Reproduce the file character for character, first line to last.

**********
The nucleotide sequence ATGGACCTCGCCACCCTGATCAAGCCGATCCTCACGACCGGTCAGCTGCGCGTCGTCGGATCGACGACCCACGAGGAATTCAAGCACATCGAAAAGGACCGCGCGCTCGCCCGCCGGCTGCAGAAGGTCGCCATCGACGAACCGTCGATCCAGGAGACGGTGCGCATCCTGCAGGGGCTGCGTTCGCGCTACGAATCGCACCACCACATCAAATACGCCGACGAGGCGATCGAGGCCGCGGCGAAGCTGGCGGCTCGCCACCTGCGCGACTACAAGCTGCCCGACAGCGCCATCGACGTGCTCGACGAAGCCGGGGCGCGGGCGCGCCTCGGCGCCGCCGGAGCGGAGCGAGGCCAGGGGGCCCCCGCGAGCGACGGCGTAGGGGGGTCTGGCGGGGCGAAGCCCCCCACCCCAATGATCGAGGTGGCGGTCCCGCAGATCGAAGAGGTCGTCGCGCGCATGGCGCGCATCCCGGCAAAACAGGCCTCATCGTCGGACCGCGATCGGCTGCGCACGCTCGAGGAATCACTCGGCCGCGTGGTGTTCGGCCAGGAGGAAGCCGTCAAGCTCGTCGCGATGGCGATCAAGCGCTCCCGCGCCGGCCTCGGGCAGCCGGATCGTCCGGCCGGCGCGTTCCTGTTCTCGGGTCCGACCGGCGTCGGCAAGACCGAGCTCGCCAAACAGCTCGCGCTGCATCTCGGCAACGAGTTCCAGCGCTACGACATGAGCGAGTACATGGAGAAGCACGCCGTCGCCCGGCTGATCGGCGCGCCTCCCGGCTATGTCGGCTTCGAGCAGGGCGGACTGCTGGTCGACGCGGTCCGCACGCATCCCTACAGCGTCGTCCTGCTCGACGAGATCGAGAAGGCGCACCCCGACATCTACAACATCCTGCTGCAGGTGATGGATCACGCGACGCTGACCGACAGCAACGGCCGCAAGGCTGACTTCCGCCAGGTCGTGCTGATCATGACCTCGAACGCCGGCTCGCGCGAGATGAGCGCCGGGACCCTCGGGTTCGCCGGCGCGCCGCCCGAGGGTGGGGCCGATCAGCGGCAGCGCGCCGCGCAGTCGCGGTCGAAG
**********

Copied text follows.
The nucleotide sequence ATGGACCTCGCCACCCTGATCAAGCCGATCCTCACGACCGGTCAGCTGCGCGTCGTCGGATCGACGACCCACGAGGAATTCAAGCACATCGAAAAGGACCGCGCGCTCGCCCGCCGGCTGCAGAAGGTCGCCATCGACGAACCGTCGATCCAGGAGACGGTGCGCATCCTGCAGGGGCTGCGTTCGCGCTACGAATCGCACCACCACATCAAATACGCCGACGAGGCGATCGAGGCCGCGGCGAAGCTGGCGGCTCGCCACCTGCGCGACTACAAGCTGCCCGACAGCGCCATCGACGTGCTCGACGAAGCCGGGGCGCGGGCGCGCCTCGGCGCCGCCGGAGCGGAGCGAGGCCAGGGGGCCCCCGCGAGCGACGGCGTAGGGGGGTCTGGCGGGGCGAAGCCCCCCACCCCAATGATCGAGGTGGCGGTCCCGCAGATCGAAGAGGTCGTCGCGCGCATGGCGCGCATCCCGGCAAAACAGGCCTCATCGTCGGACCGCGATCGGCTGCGCACGCTCGAGGAATCACTCGGCCGCGTGGTGTTCGGCCAGGAGGAAGCCGTCAAGCTCGTCGCGATGGCGATCAAGCGCTCCCGCGCCGGCCTCGGGCAGCCGGATCGTCCGGCCGGCGCGTTCCTGTTCTCGGGTCCGACCGGCGTCGGCAAGACCGAGCTCGCCAAACAGCTCGCGCTGCATCTCGGCAACGAGTTCCAGCGCTACGACATGAGCGAGTACATGGAGAAGCACGCCGTCGCCCGGCTGATCGGCGCGCCTCCCGGCTATGTCGGCTTCGAGCAGGGCGGACTGCTGGTCGACGCGGTCCGCACGCATCCCTACAGCGTCGTCCTGCTCGACGAGATCGAGAAGGCGCACCCCGACATCTACAACATCCTGCTGCAGGTGATGGATCACGCGACGCTGACCGACAGCAACGGCCGCAAGGCTGACTTCCGCCAGGTCGTGCTGATCATGACCTCGAACGCCGGCTCGCGCGAGATGAGCGCCGGGACCCTCGGGTTCGCCGGCGCGCCGCCCGAGGGTGGGGCCGATCAGCGGCAGCGCGCCGCGCAGTCGCGGTCGAAG